India , also a G4 member, commented on the UfC proposal concerning African representation on the Council, asking why the UfC said Africa had a “special case”. It was a matter of democracy – that Africa, as well as Latin America and the Caribbean should be permanently represented on the Council, India said. Concerning the fact that several UfC members stating that they did not want a straw poll because it would be divisive, India asked how the negotiations then could proceed. “The only way of verifying whether party A is right or party B is right is to test their strength through a vote”, India argued. India stressed that the Chair of the negotiations, Ambassador Tanin, for the first time, had an opportunity to take the process forward and to ensure that the Council would become more democratic, effective, representative and legitimate. But for that it was essential to reform the central core of the Council, namely, the composition of the existing permanent membership, India concluded.
Another G4 member, Germany , commented on the letter sent from the UfC to the Chair of the Negotiations in September 2011, saying that the letter had left the impression that the UfC initiative was the holding of the Rome Conference in May last year. Germany, who participated in the Conference, said that the oral conclusions issued after the meeting were not an outcome document as it had been referred to but a subjective assessment made by the host of the meeting, Italy. Germany also made a comment on the UfC being against streamlining the Rev.3 document, saying that conducting negotiations on the basis of a 30 pages document would not lead anywhere. Continuing, Germany said that some ideas presented by UfC members were not included in the Italy-Colombia proposal and asked what the UfC position was one these proposals. Germany specifically mentioned a proposal from Mexico, presented at the Rome Conference in May last year, suggesting an extension of the term of normal non-permanent seats to 4 years plus forming a new category of non-permanent members to be elected for 8-10 years with the possibility of immediate re-election.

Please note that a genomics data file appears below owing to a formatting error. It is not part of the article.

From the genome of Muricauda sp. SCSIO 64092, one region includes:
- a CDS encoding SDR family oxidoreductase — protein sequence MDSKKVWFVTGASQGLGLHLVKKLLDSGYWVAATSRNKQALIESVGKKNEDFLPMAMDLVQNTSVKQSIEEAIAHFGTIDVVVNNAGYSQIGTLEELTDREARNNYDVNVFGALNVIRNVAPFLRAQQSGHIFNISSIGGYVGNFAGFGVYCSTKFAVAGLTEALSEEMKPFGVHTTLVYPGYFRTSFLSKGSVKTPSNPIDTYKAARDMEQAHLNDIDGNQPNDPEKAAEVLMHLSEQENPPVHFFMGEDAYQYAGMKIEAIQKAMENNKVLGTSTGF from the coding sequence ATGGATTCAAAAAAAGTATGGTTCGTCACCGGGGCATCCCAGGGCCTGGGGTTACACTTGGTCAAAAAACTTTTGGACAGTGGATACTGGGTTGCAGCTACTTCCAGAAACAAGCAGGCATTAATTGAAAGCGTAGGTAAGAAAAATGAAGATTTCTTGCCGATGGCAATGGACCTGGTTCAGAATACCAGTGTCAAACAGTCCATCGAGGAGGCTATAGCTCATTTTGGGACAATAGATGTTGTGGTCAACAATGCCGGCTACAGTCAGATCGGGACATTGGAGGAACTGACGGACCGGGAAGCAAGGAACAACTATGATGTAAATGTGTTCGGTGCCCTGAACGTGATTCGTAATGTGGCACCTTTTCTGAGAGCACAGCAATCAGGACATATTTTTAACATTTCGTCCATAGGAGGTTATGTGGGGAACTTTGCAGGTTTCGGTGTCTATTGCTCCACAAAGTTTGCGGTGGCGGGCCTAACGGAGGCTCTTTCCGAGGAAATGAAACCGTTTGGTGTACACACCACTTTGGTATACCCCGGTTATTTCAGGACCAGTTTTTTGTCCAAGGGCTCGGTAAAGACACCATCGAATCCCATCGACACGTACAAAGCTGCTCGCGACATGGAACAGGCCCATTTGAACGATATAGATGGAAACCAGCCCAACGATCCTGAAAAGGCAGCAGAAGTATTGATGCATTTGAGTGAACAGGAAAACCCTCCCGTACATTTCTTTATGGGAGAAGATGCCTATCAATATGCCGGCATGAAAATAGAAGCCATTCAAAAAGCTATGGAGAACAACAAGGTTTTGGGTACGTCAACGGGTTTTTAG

Mexico later replied to this question, saying that the proposal put forward at the Rome Conference was an expression of the UfC’s openness to negotiations. As it had also been stressed by Italy in the presentation of the Italy/Colombia proposal, the UfC was open to discuss the length of the term of seats and the proposal presented by Mexico should be seen in this context.